How to Create Bash Aliases

Updated 

4 min read

Do you often find yourself typing a long command on the command line or searching the bash history for a previously typed command? If your answer to any of those questions is yes, then you will find bash aliases handy. Bash aliases allow you to set a memorable shortcut command for a longer command.

Bash aliases are essentially shortcuts that can save you from having to remember long commands and eliminate a great deal of typing when you are working on the command line. For example, you could set the alias tgz to be a shortcut for the tar -xvfz command.

This article explains how to create bash aliases so you can be more productive on the command line.

Creating Bash Aliases

Creating aliases in bash is very straight forward. The syntax is as follows:

alias alias_name="command_to_run"

To create a new bash alias start by typing alias keyword. Then declare the alias name followed by an equal sign and the command you want to run when you type the alias. The command needs to be enclosed in quotes and with no spacing around the equal sign. Each alias needs to be declared on a new line.

The ls command is probably one of the most used commands on the Linux command line. I usually use this command with the -la switch to list out all files and directories including the hidden ones in long list format.

Let’s create a simple bash alias named ll which will be a shortcut for the ls -la command. To do so type open a terminal window and type:

alias ll="ls -la"

Now if you type ll in your console you’ll get the same output as you would by typing ls -la.

The ll alias will be available only in the current shell session. If you exit the session or open a new session from another terminal the alias will not be available.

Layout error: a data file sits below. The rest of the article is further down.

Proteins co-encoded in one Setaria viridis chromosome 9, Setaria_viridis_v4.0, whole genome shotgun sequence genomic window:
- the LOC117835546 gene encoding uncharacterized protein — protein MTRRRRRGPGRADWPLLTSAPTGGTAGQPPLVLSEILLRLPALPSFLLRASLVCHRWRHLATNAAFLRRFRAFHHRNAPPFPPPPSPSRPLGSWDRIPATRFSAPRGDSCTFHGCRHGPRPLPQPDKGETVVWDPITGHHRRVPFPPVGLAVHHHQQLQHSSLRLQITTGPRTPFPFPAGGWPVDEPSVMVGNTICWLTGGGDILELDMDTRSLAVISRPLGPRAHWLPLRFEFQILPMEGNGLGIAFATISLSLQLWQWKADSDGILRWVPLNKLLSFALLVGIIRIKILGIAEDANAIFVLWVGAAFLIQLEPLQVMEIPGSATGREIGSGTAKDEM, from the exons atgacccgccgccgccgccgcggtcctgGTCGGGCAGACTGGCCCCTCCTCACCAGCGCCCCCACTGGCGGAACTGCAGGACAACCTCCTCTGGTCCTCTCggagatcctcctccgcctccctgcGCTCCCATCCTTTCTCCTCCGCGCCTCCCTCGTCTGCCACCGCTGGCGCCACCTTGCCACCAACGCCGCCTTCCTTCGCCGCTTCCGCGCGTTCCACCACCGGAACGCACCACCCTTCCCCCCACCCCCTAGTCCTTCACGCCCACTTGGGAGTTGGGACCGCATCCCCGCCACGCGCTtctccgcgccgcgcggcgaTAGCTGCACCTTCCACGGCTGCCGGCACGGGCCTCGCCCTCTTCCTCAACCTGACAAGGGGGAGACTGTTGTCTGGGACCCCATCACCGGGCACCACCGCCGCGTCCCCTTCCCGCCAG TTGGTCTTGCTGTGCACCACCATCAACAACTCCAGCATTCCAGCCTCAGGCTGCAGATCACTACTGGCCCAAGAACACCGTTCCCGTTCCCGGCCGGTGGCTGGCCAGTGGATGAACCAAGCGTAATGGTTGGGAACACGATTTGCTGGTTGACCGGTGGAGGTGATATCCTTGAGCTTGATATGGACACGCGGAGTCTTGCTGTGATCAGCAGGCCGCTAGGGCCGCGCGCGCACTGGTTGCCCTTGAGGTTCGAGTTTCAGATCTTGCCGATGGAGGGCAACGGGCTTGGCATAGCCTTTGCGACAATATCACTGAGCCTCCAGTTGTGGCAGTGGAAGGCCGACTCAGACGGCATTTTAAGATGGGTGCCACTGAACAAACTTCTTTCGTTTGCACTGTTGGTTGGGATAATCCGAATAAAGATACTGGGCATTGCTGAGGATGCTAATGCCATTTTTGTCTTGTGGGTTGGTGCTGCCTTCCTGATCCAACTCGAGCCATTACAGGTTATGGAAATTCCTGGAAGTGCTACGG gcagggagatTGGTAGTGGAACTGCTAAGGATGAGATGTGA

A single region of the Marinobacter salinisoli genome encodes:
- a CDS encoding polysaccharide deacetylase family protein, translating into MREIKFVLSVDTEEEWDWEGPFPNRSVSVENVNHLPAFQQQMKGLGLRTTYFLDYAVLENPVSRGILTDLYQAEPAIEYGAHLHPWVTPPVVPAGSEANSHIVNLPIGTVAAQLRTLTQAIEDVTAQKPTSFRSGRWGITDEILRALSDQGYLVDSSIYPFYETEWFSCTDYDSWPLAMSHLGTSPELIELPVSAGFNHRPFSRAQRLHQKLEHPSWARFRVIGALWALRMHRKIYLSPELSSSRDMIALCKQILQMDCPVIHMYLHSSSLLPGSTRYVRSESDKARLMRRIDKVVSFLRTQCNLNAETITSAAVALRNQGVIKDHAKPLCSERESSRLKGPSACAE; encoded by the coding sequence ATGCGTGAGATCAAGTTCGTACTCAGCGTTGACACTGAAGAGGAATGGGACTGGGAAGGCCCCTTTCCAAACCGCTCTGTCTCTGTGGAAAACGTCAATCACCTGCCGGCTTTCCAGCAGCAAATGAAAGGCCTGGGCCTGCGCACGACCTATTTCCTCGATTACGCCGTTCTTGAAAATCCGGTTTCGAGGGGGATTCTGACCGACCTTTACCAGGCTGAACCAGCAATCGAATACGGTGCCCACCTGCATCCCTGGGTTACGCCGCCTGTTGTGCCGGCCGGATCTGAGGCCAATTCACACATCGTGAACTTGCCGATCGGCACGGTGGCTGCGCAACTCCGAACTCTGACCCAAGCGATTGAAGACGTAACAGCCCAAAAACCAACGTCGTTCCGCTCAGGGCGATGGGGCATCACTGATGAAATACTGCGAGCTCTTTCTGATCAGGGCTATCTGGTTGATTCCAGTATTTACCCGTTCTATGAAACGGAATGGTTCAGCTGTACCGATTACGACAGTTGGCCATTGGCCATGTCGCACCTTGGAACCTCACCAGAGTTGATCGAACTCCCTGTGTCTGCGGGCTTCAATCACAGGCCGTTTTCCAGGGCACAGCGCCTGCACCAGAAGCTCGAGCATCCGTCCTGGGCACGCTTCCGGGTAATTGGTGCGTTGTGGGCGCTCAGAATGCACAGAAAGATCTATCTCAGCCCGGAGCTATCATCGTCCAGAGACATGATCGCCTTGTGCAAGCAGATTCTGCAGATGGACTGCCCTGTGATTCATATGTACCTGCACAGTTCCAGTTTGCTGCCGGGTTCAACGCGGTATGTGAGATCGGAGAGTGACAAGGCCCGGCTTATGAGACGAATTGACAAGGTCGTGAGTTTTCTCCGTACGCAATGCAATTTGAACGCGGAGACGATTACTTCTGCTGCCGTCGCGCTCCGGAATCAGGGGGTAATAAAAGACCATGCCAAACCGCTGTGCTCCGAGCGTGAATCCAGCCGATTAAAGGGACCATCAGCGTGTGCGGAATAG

To make the alias persistent you need to declare it in the ~/.bash_profile or ~/.bashrc file. Open the ~/.bashrc in your text editor:

nano ~/.bashrc

and add your aliases:

~/.bashrc
# Aliases
# alias alias_name="command_to_run"

# Long format list
alias ll="ls -la"

# Print my public IP
alias myip='curl ipinfo.io/ip'

You should name your aliases in a way that is easy to remember. It is also recommended to add a comment for future reference.

Once done, save and close the file. Make the aliases available in your current session by typing:

source ~/.bash_profile

As you can see, creating simple bash aliases is quick and very easy.

If you want to make your .bashrc more modular you can store your aliases in a separate file. Some distributions like Ubuntu and Debian include a .bash_aliases file, which is sourced from the ~/.bashrc.

Creating Bash Aliases with Arguments (Bash Functions)

Sometimes you may need to create an alias that accepts one or more arguments, that’s where bash functions come in handy.

The syntax for creating a bash function is very easy. They may be declared in two different formats:

function_name () {
  [commands]
}

or

function function_name {
  [commands]
}

To pass any number of arguments to the bash function simply put them right after the function’s name, separated by a space. The passed parameters are $1, $2, $3, etc, corresponding to the position of the parameter after the function’s name. The $0 variable is reserved for the function name.

Let’s create a simple bash function which will create a directory and then navigate into it:

~/.bashrc
mkcd ()
{
  mkdir -p -- "$1" && cd -P -- "$1"
}

Same as with aliases, add the function to your ~/.bashrc file and run source ~/.bash_profile to reload the file.

Now instead of using mkdir to create a new directory and then cd to move into that directory, you can simply type:

mkcd new_directory

If you wonder what are -- and && here is a short explanation.

  • -- - makes sure you’re not accidentally passing an extra argument to the command. For example, if you try to create a directory that starts with - (dash) without using -- the directory name will be interpreted as a command argument.
  • && - ensures that the second command runs only if the first command is successful.

Conclusion

By now you should have a good understanding of how to create bash aliases and functions that will make your life on the command line easier and more productive.

If you have any questions or feedback, feel free to leave a comment.